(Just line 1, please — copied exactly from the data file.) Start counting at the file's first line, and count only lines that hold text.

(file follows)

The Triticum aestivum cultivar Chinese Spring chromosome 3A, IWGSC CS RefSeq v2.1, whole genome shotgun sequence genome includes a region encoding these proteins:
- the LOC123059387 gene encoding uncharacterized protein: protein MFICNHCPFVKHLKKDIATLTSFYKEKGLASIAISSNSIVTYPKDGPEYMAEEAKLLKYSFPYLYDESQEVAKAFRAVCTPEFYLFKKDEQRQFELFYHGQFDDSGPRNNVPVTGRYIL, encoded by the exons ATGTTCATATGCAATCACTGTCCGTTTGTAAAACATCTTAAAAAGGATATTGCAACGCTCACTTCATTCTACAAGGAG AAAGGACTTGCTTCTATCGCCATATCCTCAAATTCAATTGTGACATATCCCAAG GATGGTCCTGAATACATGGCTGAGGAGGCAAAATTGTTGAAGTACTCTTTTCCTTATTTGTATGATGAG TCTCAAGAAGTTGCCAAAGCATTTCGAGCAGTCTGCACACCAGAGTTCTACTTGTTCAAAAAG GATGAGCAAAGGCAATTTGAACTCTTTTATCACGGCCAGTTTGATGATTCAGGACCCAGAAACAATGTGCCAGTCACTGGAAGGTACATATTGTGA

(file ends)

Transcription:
The Triticum aestivum cultivar Chinese Spring chromosome 3A, IWGSC CS RefSeq v2.1, whole genome shotgun sequence genome includes a region encoding these proteins: